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Managing Distributed Teams With Scrum

Managing Distributed Teams

November 29th, 2017

This is a common issue:  Scrum is best executed with co-located teams, but teams are often geographically distributed.

What is the best way to tackle this?

What are the problems that can arise when implementing Scrum with distributed teams?

 

Here are some of the problems:

Problem: Time difference

The Scrum Master has to manage this carefully. Ideally everyone should work the same hours, but with remote teams this is generally not possible. If an Australian team is working with a team in India or the Ukraine there is a flurry of activity very late in the day for the Australian team.

This is a problem because the Australian team are not at their best late in the day after a full day of work, so it is difficult to be as focussed and fresh.

Proposed Solution

Let the Australian team start later than usual and work a little later (assuming they are comfortable doing this).  This isn’t going to work for everyone, but it does make a significant difference to productivity when it is applied.

Sitting on the phone at 10pm is not pleasant or desirable.

 

Problem: Cultural Differences

Certain cultures have very specific etiquette around mode of communication, the tone of communication, mode of address and so on.  It is fairly easy to inadvertently offend a team member without knowing it.

To make matters worse, the team member may not offer up any kind of feedback on any offence taken, and may exhibit other forms behaviour that make working with this person difficult.

Proposed Solution

Get to know the team members well enough that they will feel comfortable confiding in you if the behaviour of a team member is not acceptable. This needs to be discussed with the team explicitly early in the team’s relationship.

If there is an incident, address it with the parties immediately.

There are books and websites that talk about cultural etiquette. These are always worth a look. If nothing else you can avoid the most egregious faux pas.

This has helped me in the past.

For example; in certain cultures it is completely unacceptable to dress someone down in front of the team, get angry, or be abusive to a colleague. If you behave in this way, you may find that the team member is totally resistant to working with you going forward.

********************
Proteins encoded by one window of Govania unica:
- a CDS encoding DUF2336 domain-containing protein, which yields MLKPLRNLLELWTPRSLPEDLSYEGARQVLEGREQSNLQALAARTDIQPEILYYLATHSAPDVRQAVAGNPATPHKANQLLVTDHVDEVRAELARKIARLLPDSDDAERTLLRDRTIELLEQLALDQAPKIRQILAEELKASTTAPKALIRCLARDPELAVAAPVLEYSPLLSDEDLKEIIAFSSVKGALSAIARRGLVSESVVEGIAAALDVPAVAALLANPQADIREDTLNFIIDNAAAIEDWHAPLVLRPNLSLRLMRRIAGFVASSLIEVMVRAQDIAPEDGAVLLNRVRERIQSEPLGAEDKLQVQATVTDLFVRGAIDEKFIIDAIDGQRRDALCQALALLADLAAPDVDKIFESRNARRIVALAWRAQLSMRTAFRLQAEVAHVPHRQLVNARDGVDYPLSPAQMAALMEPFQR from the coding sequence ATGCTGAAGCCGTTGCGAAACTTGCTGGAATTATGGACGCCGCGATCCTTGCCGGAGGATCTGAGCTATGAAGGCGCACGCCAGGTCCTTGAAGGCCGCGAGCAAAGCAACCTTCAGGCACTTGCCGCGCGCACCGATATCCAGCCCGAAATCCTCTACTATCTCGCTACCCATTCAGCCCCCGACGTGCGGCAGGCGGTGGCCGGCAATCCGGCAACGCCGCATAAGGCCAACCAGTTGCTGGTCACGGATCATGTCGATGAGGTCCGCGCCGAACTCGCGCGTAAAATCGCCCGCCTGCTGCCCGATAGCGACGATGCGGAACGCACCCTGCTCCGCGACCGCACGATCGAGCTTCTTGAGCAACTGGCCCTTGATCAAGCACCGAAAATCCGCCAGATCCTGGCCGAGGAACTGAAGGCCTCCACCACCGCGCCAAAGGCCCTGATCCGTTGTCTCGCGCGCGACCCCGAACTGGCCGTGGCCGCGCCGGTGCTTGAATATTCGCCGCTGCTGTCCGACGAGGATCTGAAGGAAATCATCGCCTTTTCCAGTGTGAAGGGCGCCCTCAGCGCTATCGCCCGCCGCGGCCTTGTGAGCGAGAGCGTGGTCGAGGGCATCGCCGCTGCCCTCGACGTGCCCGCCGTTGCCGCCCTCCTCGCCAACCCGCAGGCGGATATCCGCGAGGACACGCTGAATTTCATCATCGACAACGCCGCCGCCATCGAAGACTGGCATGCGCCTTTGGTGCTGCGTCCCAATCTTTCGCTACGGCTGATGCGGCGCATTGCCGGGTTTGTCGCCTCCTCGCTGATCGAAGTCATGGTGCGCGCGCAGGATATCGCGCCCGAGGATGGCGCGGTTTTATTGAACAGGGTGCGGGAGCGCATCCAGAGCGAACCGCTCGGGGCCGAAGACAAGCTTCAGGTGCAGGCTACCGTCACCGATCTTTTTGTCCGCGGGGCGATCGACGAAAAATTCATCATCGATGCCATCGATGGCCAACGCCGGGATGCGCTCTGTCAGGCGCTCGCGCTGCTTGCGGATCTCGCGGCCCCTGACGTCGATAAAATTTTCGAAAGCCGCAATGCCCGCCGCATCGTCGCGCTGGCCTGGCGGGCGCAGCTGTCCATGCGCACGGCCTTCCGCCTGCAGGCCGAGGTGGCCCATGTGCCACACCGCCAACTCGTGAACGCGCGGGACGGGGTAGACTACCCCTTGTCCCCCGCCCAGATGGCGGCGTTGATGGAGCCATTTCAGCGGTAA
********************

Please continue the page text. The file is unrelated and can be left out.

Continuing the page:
Not all team members will be accustomed to a collaborative Scrum environment. They may not be comfortable contributing to the level required. As the Scrum Master you will have to mentor these team members, describe the collaborative nature of Scrum, and nurture their participation.

Make sure everyone is treated with respect and as equals. This is especially true where a team member does not speak English as a first language. Again, as Scrum Master, you must stay on top of this and address any issues immediately if they should arise.

 

 

Problem: Distributed teams make it is difficult for team members to get to know each other personally.

This is important as teams function much better if there is personal rapport between the members of the team.

Proposed Solution

If possible, get the team together physically in one location and let them work as a team for a few weeks at that location. During this time, organise informal social activities to allow the team members to get to know each other.

When the visitors return to their home location, communication will improve as the personal common ground that has been established through the visit will add another dimension to communication going forward.

Organise these visits every six to eight months for best results.

 

 

Problem: Impediments that stop progress out of office hours

If these impediments or questions  are not dealt with you can lose productivity while the team member waits for a response.

Proposed Solution

Team members need to think ahead so that they can bring any impediments up at the stand up.

If this isn’t possible, they need to make an assessment as to how critical the issue is.

If the issue is critical and there really isn’t anything they can work on, they must contact the Scrum Master. The Scrum Master can decide what to do from there. Sorry Scrum Masters, but this is one of the perils of managing a distributed team!

 

 

In order to manage your distributed Scrum team effectively you will also need to do the following:

Choose a great Scrum hosted software tool

This is crucial for any number of reasons, but primarily:

  • so that everyone knows their responsibilities
  • to manage the tasks and the product backlog
  • reporting on progress
  • managing sprints, burns downs and other Scrum artefacts

 

There are many great hosted Scrum tools out there, but the most popular include:

  • Scrum Works
  • Rally
  • Microsoft TFS with Scrum
  • Jira and Greenhopper

 

 

Run a stand up every day at a time when everyone can attend

This may seem obvious, but not all teams adhere to this and it undermines the Scrum process. Make sure everyone does attend.

 

Use the best and most reliable communication tools

This is important as many meetings fail because a team member couldn’t join in.

Make this someone’s responsibility (Scrum Master?) to make sure that everyone has the necessary software and access so that they can participate unhindered.

The obvious software tools would include Skype (or equivalent), desktop share, and video conferencing (if appropriate).

 

I hope you found these tips on running distributed Scrum teams are helpful. If you have any tips of your own, please add them as a comment to projects [at] onedot.com.au. Thanks.